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More than 10,000 diamonds set in works worn by British monarchs for over 250 years will go on show at London's Buckingham Palace this summer to celebrate Queen Elizabeth II's diamond jubilee.
The exhibition includes a range of the queen's personal jewels, including the Diadem crown that she is seen wearing on many portraits and postage stamps, and other works chosen for their historic and artistic significance.
"This (the Diamond Diadem crown) is a very, very familiar jewel," said exhibition curator Caroline de Guitaut.
"It was originally for the coronation of George IV, which took place in 1821, but it's very closely associated with... Queen Elizabeth II.
"She wore it on a journey from Buckingham Palace to Westminster Abbey for her own coronation in 1953 and she's also worn it to and from the palace of Westminster for every single state opening of her reign since 1952," she added.
Other highlights include items made from the world's largest diamond, the "Cullinan" diamond, named after the owner of the mine in South Africa where it was discovered in 1905.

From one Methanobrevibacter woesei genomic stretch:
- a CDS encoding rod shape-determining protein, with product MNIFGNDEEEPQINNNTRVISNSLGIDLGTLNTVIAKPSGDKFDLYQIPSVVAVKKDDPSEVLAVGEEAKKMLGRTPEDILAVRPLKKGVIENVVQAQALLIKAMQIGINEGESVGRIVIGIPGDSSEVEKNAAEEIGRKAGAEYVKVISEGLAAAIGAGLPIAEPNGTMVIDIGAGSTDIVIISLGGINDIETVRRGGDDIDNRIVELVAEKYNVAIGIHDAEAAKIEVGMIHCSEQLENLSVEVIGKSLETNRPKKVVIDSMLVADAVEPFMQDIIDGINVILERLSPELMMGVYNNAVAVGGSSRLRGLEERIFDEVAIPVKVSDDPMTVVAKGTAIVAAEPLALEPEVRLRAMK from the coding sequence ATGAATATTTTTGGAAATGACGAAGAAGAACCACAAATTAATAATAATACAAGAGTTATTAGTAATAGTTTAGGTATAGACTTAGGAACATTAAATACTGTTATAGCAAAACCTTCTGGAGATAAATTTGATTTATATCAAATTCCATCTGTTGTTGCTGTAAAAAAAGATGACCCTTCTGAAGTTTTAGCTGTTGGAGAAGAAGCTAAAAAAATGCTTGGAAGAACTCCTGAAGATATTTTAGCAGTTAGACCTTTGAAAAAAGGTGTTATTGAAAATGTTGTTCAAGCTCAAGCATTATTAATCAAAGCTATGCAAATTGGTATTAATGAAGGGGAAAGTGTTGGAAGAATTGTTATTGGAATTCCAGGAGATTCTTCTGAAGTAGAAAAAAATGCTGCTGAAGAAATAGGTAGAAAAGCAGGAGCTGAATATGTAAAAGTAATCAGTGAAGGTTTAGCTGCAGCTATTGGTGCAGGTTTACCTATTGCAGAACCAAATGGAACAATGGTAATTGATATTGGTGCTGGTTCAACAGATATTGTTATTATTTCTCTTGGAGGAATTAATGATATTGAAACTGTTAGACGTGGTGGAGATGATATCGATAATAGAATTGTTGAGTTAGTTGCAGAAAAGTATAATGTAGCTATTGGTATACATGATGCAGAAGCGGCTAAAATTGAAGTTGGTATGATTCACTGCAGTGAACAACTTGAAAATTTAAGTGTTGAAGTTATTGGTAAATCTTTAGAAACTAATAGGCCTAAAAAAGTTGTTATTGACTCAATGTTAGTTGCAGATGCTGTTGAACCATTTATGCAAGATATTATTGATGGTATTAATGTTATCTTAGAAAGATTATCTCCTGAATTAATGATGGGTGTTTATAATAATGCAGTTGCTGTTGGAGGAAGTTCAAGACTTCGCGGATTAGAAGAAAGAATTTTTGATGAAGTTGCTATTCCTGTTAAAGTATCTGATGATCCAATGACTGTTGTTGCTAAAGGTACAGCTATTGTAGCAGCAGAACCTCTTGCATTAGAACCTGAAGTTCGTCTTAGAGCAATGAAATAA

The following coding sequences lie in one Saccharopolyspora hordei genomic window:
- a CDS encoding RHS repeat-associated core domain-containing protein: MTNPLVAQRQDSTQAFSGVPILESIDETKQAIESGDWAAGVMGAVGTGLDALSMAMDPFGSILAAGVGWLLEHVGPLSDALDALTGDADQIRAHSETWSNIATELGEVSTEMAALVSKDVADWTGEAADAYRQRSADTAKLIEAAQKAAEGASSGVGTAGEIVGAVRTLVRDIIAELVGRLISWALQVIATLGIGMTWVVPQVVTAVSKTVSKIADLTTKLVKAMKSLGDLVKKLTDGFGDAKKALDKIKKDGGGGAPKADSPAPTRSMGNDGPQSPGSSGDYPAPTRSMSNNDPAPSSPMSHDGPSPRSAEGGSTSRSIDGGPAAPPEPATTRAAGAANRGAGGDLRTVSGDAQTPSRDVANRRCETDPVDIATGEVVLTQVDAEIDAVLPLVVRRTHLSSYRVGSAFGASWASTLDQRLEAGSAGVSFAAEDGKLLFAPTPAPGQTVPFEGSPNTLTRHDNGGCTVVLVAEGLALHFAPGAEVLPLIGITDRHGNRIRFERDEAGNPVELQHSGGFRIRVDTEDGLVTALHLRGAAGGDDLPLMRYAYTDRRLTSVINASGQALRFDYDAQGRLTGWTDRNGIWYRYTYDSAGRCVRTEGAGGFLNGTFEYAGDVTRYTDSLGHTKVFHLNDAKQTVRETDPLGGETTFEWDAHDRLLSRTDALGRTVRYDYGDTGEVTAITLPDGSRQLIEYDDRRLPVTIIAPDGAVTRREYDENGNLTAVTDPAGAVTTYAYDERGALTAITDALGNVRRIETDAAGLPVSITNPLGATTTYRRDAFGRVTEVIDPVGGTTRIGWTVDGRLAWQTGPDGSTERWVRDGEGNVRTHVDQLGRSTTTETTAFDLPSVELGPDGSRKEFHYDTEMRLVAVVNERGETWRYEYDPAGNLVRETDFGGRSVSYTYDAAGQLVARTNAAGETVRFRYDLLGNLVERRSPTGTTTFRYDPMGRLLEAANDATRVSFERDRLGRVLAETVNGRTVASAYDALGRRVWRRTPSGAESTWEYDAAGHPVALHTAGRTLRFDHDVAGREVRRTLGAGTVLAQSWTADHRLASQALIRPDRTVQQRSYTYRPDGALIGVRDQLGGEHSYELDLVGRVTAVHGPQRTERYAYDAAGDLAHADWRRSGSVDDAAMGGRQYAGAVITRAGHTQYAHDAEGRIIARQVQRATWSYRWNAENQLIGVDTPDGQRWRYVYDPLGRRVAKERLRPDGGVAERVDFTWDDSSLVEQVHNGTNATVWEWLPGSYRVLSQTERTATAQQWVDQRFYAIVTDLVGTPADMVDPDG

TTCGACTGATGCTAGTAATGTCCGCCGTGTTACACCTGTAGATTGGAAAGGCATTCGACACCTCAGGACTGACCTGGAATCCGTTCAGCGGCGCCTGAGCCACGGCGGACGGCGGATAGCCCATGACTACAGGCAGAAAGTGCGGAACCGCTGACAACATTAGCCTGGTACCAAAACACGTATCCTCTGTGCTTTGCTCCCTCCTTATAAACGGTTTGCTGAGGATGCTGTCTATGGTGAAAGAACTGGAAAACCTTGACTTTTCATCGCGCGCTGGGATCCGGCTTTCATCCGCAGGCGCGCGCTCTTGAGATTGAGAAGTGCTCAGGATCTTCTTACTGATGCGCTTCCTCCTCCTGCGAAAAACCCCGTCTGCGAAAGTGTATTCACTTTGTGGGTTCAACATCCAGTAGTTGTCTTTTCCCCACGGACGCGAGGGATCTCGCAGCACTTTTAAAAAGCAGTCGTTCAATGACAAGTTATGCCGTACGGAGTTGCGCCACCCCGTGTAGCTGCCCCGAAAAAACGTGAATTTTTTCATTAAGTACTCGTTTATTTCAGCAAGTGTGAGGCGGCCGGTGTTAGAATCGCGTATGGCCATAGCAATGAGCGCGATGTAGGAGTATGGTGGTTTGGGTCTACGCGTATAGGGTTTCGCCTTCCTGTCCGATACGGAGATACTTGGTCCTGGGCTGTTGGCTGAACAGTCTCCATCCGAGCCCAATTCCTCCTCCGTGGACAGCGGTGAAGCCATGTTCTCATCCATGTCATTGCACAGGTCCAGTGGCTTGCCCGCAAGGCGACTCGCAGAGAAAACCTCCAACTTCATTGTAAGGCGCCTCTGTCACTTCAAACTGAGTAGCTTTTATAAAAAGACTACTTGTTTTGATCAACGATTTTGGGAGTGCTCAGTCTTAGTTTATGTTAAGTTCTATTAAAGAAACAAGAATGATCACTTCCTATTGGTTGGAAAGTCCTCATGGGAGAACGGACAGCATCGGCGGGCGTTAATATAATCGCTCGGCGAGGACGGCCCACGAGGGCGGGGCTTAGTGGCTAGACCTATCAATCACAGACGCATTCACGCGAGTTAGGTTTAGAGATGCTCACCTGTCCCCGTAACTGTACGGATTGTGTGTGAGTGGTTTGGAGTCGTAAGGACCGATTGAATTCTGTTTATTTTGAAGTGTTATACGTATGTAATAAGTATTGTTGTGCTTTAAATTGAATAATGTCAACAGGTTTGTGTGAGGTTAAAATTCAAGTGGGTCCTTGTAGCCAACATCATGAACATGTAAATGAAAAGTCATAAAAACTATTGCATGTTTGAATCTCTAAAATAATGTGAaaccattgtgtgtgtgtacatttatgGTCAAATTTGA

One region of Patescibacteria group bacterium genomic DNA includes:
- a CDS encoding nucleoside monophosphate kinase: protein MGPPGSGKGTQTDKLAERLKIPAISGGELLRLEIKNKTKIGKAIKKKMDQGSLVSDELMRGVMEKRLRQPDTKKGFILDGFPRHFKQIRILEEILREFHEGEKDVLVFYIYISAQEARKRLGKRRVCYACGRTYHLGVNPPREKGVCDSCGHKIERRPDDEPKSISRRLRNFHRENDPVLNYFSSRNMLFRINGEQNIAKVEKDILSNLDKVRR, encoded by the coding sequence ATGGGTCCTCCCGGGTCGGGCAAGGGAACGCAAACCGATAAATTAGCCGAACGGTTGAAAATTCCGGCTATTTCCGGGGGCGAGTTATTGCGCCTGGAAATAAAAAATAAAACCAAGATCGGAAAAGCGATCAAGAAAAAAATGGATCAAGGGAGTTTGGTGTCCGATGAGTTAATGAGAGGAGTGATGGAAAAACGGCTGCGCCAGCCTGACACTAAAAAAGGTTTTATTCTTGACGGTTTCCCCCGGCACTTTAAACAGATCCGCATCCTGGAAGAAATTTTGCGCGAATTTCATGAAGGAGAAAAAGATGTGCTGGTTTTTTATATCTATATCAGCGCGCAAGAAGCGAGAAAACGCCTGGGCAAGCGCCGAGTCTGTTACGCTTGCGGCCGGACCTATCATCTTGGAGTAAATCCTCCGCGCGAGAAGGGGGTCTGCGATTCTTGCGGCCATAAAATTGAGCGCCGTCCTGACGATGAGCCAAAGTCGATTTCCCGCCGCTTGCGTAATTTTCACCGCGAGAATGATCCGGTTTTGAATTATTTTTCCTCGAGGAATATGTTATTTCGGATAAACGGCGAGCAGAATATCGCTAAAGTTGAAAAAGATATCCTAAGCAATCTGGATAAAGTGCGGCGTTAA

According to legend, the diamond was so big that mine staff threw it out of the window believing it was an ordinary stone, before identifying it as a gem.
The 10.1 cm stone was offered to King Edward VII as a pledge of loyalty and has produced no fewer than nine major diamonds, 96 small brilliants and nine unpolished fragments.
Several jewels, such as the Delhi Durbar Tiara, Queen Victoria's fringe brooch and the Kokoshnik Tiara, are on display for the first time.
Other more intimate items of the queen will also be on show.
They include the South Africa necklace, which was presented to her on her 21st birthday in 1947 and the Williamson brooch, which incorporates what is believed to be the world's finest discovered pink diamond.
The diamonds, which were acquired by six British monarchs, will be on show from June 30 to July 8 and July 31 to October 7, during the palace's summer opening.